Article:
This is the improvised show where we ask the audience to tear articles
from “The Argus”, which is our local paper. The articles are placed in a bucket on
the stage, and at regular intervals, an article is drawn and read out. Then The Maydays act out scenes and
songs inspired by the article.
Last Friday was one of those joyful shows which hits
its stride and just keeps that magical momentum and energy going, right through
to the last song. It is that last
song that has been the sticking point, the last sigh of so many improvised
shows, whether The Maydays or anyone else. I have seen everything tried, in fact
we once performed our improvised heavy metal thrash number about a
handbag...well you’ve got to try these things!
The final song of Tonight’s Top Story was a sad tale
about a second-hand car trying to date another car, but being rejected for being
old and used (and rear-ended too many times). It was a real pece of musical theatre as
Jason Blackwater turned to the audience and began to plaintively mourn in
song. The style was
classical/musical theatre ballad, and it was a joy for me (the musician) to
follow his twists and turns. One
minute grief, the next a swelling joy, then remorse and hope.
The chorus (“no one loves a second hand car” I think) came in behind
Jason, but then he sang over it as the emotion could not be
It was a moving, funny and dramatic end to the show and
justified our current thinking, which is that a show should end organically,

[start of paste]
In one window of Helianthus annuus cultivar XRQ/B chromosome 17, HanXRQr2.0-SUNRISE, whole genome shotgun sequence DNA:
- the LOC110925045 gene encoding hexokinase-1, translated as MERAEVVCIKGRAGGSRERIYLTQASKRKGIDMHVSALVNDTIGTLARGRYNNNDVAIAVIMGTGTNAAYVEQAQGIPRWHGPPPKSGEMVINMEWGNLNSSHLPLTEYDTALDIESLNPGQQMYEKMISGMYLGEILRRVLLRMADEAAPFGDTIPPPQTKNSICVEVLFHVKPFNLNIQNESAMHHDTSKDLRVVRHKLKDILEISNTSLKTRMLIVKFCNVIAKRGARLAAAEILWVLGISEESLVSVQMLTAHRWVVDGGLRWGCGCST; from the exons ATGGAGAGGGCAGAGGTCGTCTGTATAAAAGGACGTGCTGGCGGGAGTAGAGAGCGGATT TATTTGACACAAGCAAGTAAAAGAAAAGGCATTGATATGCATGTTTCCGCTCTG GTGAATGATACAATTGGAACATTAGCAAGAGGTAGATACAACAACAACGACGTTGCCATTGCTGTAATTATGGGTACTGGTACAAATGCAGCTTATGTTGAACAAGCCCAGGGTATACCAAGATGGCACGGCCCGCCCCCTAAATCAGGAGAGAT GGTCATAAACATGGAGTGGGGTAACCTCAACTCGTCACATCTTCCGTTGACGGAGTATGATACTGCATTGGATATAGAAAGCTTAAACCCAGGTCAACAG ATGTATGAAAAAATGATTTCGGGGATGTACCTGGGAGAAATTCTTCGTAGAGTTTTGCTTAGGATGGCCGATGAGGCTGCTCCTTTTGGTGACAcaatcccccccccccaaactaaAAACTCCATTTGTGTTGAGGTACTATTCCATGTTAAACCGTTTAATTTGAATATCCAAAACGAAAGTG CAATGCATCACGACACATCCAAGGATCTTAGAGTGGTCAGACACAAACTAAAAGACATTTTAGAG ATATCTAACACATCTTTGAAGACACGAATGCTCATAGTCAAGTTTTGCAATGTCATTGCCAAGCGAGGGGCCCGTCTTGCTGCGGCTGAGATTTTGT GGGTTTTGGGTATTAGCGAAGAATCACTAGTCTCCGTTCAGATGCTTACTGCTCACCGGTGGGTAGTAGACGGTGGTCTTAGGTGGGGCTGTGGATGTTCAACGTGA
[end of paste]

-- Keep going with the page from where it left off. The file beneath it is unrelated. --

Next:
not through a preordained structured song. But why should this last song prove to
be so troublesome? I think that it
is the pressure of wanting to leave the audience on a high.
Trying to pull off some ridiculous, over the top showstopper is all very
well until you find that there is no emotional content, no real connection with
the scene just gone, or no real reason for singing in a high-energy style. I guess there is no way of telling
where the cast, the scene, the audience will be when the show is coming to an
end, so the safest bet is to play the song that best fits the mood at the
time. And this is what happened on
Friday. We never would have
planned a plaintive classical lament to close the show, but it left us all with
a feeling of completion and satisfaction, something that has too often been
Keep an eye and an ear out for that moment near the end
of an improvised show, when furtive glances as watches and forced eye contact
begins to flicker across the stage.
When scenes can end abruptly, and songs begin with no warning. When the energy levels can be
artificially changed and silly songs rear their silly
As for us, no more use of this crowbar.
Te show ends when the time runs out, and we have to leave you on a sad
note, at least be reassured that it is a grounded, real sad note, and not just a
preconception slapped on to the end.
Heather Urquhart and Joe Samuel have over 15 years experience performing, teaching and writing about Musical Improv. Based in the UK they have facilitated workshops and graced stages around the world.